Singapore’s largest local telecommunication company (“telco”), Singtel (SGX: Z74), has just released its fiscal 2021 first-half earnings report.
In a nutshell, the telco’s numbers continued to reflect the tough challenges caused by the COVID-19 pandemic.
At the group level, operating revenue declined by 10.6% year on year to S$7.4 billion, while operating profit fell by 20.7% year on year to S$1.5 billion.
Underlying net profit plunged by 36.6% year on year to S$837 million.
Investors may be interested to find out if Singtel may be turning the corner as the pandemic situation in Singapore and Australia is easing.
We delve into the various key divisions for the telco to provide some colour on how the group is coping, and whether it may be poised for a turnaround.
The Singapore consumer business continues to be weak as the division chalked up lower roaming and prepaid revenue.
Roaming revenue was lower due to a lower number of foreign workers and tourists as border closures persisted during the half-year period.
As more people stayed indoors and relied on wi-fi, prepaid mobile usage also declined in tandem.
Revenue for the division fell by 19.4% year on year to S$871 million while operating profit declined by 21.8% year on year to S$195 million.
Singtel saw its mobile prepaid customer base fall by 8.4% year on year to 1.48 million customers, but this was offset by a 4% year on year rise in postpaid customers to 2.7 million.
However, both prepaid and postpaid average revenue per user (ARPU) continued to decline, posting big year on year drops of 26% each.
The ARPU decline occurred despite a 12% year on year increase in data usage to 5.5 gigabytes per month, suggesting that Singtel is unable monetise this increased data usage.
The situation wasn’t any better in Australia, where operating revenue fell 11.1% year on year to A$3.4 billion for Optus.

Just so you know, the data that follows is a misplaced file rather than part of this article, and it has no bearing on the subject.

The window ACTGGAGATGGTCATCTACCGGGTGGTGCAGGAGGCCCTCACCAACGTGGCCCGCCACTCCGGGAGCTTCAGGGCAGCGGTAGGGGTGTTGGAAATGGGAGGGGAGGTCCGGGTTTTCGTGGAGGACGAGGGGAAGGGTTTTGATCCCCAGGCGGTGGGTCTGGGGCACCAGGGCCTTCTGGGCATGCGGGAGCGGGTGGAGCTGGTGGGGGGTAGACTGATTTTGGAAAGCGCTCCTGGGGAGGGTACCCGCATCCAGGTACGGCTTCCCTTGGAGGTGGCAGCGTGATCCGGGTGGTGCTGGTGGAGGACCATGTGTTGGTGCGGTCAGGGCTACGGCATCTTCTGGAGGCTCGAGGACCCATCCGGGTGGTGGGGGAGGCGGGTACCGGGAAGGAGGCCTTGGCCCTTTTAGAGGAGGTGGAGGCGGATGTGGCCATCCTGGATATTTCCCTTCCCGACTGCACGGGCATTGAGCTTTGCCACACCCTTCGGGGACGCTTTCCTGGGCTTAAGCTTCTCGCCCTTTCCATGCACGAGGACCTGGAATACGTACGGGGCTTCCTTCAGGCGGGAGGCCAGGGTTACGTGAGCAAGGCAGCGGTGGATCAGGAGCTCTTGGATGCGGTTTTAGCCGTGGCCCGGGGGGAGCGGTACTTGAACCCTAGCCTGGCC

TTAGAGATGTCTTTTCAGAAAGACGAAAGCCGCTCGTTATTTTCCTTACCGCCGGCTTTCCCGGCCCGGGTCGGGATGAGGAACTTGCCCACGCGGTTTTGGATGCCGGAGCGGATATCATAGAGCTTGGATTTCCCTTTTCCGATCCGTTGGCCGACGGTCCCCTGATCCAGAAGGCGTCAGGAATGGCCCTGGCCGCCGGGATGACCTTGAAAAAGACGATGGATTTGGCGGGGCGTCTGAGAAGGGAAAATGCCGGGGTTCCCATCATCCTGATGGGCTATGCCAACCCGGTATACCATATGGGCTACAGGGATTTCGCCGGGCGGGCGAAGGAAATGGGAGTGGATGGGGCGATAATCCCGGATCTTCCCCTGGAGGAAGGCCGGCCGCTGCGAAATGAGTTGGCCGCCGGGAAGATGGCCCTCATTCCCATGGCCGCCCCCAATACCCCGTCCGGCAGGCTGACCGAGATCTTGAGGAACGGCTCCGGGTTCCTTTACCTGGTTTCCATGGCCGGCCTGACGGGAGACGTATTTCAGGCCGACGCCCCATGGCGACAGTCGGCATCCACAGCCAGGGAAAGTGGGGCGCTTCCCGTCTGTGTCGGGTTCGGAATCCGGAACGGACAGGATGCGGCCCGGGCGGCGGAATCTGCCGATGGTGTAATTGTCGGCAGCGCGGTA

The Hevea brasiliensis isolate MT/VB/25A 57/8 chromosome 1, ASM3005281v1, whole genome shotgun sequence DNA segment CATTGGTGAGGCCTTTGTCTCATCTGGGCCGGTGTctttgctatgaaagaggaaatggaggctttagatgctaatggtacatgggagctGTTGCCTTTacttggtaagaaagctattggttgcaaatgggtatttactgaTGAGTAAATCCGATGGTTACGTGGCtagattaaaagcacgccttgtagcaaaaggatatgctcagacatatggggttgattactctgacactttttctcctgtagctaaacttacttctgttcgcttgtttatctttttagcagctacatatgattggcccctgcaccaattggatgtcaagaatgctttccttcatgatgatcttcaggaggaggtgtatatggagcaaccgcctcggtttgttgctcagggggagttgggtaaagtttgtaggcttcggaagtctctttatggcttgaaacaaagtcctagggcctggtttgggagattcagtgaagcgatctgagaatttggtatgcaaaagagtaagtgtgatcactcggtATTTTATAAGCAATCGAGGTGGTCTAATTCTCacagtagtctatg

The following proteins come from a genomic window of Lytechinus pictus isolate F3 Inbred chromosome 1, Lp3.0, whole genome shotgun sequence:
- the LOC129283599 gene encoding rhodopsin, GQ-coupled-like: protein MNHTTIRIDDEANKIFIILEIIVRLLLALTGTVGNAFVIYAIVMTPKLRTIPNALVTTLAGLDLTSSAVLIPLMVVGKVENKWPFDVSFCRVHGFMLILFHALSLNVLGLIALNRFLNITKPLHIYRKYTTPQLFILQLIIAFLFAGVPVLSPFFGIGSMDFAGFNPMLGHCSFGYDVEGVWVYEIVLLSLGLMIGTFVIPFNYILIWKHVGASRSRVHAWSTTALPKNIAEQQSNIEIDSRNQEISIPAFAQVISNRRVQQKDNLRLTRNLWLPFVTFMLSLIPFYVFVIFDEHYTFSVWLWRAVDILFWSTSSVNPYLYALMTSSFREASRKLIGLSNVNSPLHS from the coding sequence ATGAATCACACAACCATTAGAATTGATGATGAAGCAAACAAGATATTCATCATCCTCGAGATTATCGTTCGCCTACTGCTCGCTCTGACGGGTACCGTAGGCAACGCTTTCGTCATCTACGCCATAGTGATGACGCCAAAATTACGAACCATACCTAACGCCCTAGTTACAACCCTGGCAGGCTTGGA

Operating profit plunged by 76.3% year on year to A$126 million due to a significant decline in next-generation-broadband network migration revenue (down 26.6% year on year) and lower margins from decreased equipment sales.
Customer growth, roaming and prepaid revenue were all severely impacted by the lockdowns and travel restrictions which reduced traveller and foreign student numbers.
Optus saw a 9.2% year on year decline in prepaid customers, but this was somewhat mitigated by an unchanged postpaid customer base and a 6% year on year rise in mobile broadband customers.
Although broadband ARPU increased by 9.3% year on year, the gain was not enough to offset the decline in both prepaid and postpaid ARPU, resulting in a slight 2.4% year on year decline in the blended ARPU.
Singtel’s group enterprise division is its business-to-business (B2B) division, providing services and solutions to corporate customers in Singapore, Australia, US and Europe.
Revenue for this division inched down by 2.5% year on year to S$2.9 million while operating profit fell by 14.8% year on year to S$388 million.
Information and communications technology (ICT) revenue saw a high single-digit year on year revenue growth but was offset by lower carriage services and mobile service revenue as well as lower equipment sales.
It seems that all of Singtel’s divisions are facing a prolonged level of financial stress in the first half.
With no sign of the pandemic letting up, this state of affairs could continue for quite some time for the telco.
However, Singtel has pushed on with its 5G initiative by launching Singapore’s first 5G standalone trial network for enterprises to provide businesses with access to ultra-fast, low-latency 5G connections that will assist them with digitalisation and automation.
For the business-to-consumer division, the telco has launched its 5G non-standalone network on 1 September 2020 and introduced a six-month trial for customers.
By showcasing 5G use cases such as augmented reality books, virtual reality events and cloud gaming, Singtel hopes to build up a potential future revenue stream that can contribute positively to the business in future.
Chua Sock Koong, Singtel’s outgoing CEO, commented that the challenging operating environment is going to persist.
The bright spot is that the group has seen sequential quarter-on-quarter revenue growth of 10% as lockdown measures were loosened while customer spending returns.
However, the group has reduced its interim dividend to S$0.051 from S$0.068 a year ago to reflect the tougher economic climate.
Trailing 12-month dividend now stands at S$0.1055, and Singtel’s shares offer a trailing dividend yield of around 4.5%.
The telco has refused to provide any guidance for the second half of its fiscal year 2021 as the overall situation remains dynamic.
As it stands, Singtel will likely continue to face a tough road ahead until there are sure signs of the pandemic easing.
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Disclaimer: Royston Yang does not own shares in any of the companies mentioned.